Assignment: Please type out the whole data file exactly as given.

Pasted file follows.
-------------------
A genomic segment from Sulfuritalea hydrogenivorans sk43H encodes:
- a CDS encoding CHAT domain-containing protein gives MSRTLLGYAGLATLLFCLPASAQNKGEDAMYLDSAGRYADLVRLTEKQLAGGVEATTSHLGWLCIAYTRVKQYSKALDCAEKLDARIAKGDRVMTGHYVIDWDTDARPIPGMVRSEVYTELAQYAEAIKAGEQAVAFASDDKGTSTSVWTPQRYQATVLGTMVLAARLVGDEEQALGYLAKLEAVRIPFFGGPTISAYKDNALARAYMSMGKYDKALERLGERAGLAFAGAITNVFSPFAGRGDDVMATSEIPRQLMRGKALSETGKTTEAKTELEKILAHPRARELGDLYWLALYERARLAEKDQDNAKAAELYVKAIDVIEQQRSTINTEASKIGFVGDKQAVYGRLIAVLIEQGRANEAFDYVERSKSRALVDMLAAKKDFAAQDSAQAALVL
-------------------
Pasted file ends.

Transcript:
A genomic segment from Sulfuritalea hydrogenivorans sk43H encodes:
- a CDS encoding CHAT domain-containing protein gives MSRTLLGYAGLATLLFCLPASAQNKGEDAMYLDSAGRYADLVRLTEKQLAGGVEATTSHLGWLCIAYTRVKQYSKALDCAEKLDARIAKGDRVMTGHYVIDWDTDARPIPGMVRSEVYTELAQYAEAIKAGEQAVAFASDDKGTSTSVWTPQRYQATVLGTMVLAARLVGDEEQALGYLAKLEAVRIPFFGGPTISAYKDNALARAYMSMGKYDKALERLGERAGLAFAGAITNVFSPFAGRGDDVMATSEIPRQLMRGKALSETGKTTEAKTELEKILAHPRARELGDLYWLALYERARLAEKDQDNAKAAELYVKAIDVIEQQRSTINTEASKIGFVGDKQAVYGRLIAVLIEQGRANEAFDYVERSKSRALVDMLAAKKDFAAQDSAQAALVL